LAIs have multiple benefits, unlike oral ARVs. For example, the LAIs can be dosed for a specified time compared to the oral ARVs which must be taken daily. In addition, LAI eliminates sides effects such as intestinal reactions and gastrointestinal toxicity associated with the oral dosage. LAI can be formulated to target specific cells such as the ones that require lower doses; this reduces the cost used in the production of ARVs and as well help in catering for the treatment needs of many patients in the resource limiting areas. The LAIs would also be useful in helping critically ill patients, perioperative and hospitalized patients who cannot withstand ARV oral medication. Some patients are at risk of ARV non-adherence, but with LAIs the management of HIV in these populations have been made easier. The healthcare providers who may against the use of ARVs among non-adherence patients efficiently administer LAIs. Despite the LAIs passing the clinical trials, they cannot be used alone without the oral dosage. LAIs takes longer time, perhaps several days, weeks or months for maximum concentration, unlike the oral formulations. As such, the use of LAIs should start with the admission of oral dosage to maintain the required drug concentration before LAIs reaches the maximum concentration. Additionally, the prolonged intervals between long-acting injectable may cause low drug concentrations, and as a result, it may reduce adherence. Even though, the LAIs poses several HIV management challenges, it is the best alternative to the ARVs particularly in the cases where missed dosages are rampant.
Some of Long-acting injectable formulations like non-nucleoside reverse transcriptase inhibitor (NNRTI) and an integrase inhibitor, cabotegravir have passed the clinical development stage and proved effective in the management of HIV. The two formulations are given monthly, and they have been produced through nanomilling technology. The nanomilling technology has been successful in other FDA pharmaceutical approved formulations created for other diseases such as ovarian cancer, cell lung cancer, pancreatic cancer, and breast cancer.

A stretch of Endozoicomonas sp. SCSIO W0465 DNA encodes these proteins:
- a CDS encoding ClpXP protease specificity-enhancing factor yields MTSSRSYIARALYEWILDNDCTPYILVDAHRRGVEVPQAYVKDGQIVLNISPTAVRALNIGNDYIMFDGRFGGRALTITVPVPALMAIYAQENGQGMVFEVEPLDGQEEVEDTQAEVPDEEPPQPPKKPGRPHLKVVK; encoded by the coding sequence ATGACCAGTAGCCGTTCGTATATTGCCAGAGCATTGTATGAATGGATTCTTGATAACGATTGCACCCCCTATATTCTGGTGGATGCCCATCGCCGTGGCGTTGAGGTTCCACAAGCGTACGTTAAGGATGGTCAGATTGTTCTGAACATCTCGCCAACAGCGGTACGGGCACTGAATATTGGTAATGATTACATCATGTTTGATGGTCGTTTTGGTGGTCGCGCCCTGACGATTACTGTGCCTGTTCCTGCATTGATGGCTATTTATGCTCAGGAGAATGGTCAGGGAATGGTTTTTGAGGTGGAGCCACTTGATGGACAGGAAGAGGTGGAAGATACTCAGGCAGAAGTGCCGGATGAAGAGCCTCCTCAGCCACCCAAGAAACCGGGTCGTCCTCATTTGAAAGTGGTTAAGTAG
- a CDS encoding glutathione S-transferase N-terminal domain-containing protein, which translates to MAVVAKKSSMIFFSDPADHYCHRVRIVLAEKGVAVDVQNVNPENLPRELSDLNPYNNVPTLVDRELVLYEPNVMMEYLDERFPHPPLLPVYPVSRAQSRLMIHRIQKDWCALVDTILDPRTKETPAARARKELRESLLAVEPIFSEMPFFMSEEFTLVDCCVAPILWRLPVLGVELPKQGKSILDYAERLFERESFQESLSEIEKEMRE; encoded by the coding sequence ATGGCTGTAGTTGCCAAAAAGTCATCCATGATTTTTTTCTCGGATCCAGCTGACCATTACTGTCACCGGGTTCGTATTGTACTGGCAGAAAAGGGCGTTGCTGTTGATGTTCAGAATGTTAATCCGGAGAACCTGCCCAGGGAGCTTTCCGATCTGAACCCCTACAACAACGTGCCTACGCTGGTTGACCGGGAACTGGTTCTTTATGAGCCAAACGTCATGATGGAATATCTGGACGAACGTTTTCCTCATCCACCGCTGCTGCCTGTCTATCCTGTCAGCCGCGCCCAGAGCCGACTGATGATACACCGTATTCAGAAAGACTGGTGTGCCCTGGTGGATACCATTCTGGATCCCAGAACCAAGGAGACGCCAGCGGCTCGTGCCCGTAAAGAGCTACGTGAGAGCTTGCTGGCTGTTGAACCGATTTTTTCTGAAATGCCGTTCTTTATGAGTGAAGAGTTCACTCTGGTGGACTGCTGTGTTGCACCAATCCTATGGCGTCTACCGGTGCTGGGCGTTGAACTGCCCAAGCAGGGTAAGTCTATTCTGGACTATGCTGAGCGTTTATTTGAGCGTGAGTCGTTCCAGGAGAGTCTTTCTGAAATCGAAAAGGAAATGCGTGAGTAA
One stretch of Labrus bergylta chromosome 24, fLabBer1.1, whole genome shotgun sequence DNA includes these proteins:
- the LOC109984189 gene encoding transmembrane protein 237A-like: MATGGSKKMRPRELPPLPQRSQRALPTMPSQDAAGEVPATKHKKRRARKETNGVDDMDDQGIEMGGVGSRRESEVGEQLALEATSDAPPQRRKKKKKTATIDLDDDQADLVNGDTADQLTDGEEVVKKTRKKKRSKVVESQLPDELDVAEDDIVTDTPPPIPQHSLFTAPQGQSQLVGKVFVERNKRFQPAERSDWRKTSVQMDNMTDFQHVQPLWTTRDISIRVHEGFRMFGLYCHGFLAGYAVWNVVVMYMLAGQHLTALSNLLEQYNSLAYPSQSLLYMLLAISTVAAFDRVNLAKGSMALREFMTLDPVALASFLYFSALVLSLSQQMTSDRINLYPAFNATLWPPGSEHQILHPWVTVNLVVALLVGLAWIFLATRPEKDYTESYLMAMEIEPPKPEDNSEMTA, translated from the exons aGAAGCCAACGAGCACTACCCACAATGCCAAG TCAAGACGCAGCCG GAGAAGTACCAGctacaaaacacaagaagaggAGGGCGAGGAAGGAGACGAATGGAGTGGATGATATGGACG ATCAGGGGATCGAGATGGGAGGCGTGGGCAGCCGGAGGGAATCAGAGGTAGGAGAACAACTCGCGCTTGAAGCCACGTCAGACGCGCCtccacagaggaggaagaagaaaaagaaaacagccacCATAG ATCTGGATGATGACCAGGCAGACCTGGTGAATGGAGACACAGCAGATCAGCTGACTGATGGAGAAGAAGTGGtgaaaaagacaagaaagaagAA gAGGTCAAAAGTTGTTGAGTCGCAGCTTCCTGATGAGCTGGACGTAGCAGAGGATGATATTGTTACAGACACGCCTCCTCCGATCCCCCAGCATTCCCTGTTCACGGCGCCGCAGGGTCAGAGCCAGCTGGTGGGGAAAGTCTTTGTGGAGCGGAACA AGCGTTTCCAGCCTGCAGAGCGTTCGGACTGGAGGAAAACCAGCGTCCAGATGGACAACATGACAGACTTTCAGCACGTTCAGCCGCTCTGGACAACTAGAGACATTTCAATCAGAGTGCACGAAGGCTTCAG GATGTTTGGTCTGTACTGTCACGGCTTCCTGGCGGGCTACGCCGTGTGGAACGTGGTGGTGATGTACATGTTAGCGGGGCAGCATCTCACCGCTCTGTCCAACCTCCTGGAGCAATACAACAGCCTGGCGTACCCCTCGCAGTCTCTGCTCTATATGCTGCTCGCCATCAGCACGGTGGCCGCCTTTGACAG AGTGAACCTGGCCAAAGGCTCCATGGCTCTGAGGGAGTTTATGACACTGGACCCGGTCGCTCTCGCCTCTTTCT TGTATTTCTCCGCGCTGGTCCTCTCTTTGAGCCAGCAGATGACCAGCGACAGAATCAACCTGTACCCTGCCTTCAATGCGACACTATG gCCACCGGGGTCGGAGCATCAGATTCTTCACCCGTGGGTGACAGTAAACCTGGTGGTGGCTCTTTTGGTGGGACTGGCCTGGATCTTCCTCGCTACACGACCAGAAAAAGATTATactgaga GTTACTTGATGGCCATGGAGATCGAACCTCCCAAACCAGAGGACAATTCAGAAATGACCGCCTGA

The studies have proved that the use of LAI formulations can also achieve plasma drug concentrations achieved through the use of oral formulations. For example, it is possible for cabotegravir to maintain high levels of plasma consistently for quarterly intramuscular or monthly injections. During the testing of LAI it was observed that for 30 days, a rilpivirine dose of 600-900mg was able to maintain concentrations above the plasma levels. Cabotegravir and Rilpivirine present multiple benefits including its worthiness when used to manage HIV among the patients.
Firstly, Cabotegravir and Rilpivirine are tolerable, especially when they are co-administered. The clinical tests have confirmed that they are well-tolerated and safe for healthy human adults. Secondly, cabotegravir has shown higher resistance barrier compared to rilpivirine, and the resulting mutations resulting from cabotegravir contribute low-level resistance without cross-resistance to other inhibitors. As such, the presence of cabotegravir in LAI protects against the potential rise of high-level resistance. Thirdly, the cost of creating a combination of rilpivirine and cabotegravir have proved affordable. Using the previous estimates production, the two formulations costs approximately $40 per year.Even though the LAI’s have not entirely become the main treatment approach for HIV, it stands out as one of the breakthroughs in managing the AIDS-causing virus. Without any possible cure for HIV, LAI should be supported and planned as the next solution to the HIV epidemic. It will save millions of lives, and particularly the ones in the developing countries who may not have access to the daily dose. The quicker the LAI advances and spreads faster to other nations, the better.
LAI is the ideal strategy in eradicating the barriers in the treatment and management of HIV. Daily HIV oral dosage has remained the large barrier to control and manage of HIV epidemic. The LAI is the future of the ARVs, and as a result, more efforts to regulate them fully including recognizing them as an alternative to oral ARVs will be a huge success in the efforts to contain HIV/AID menace.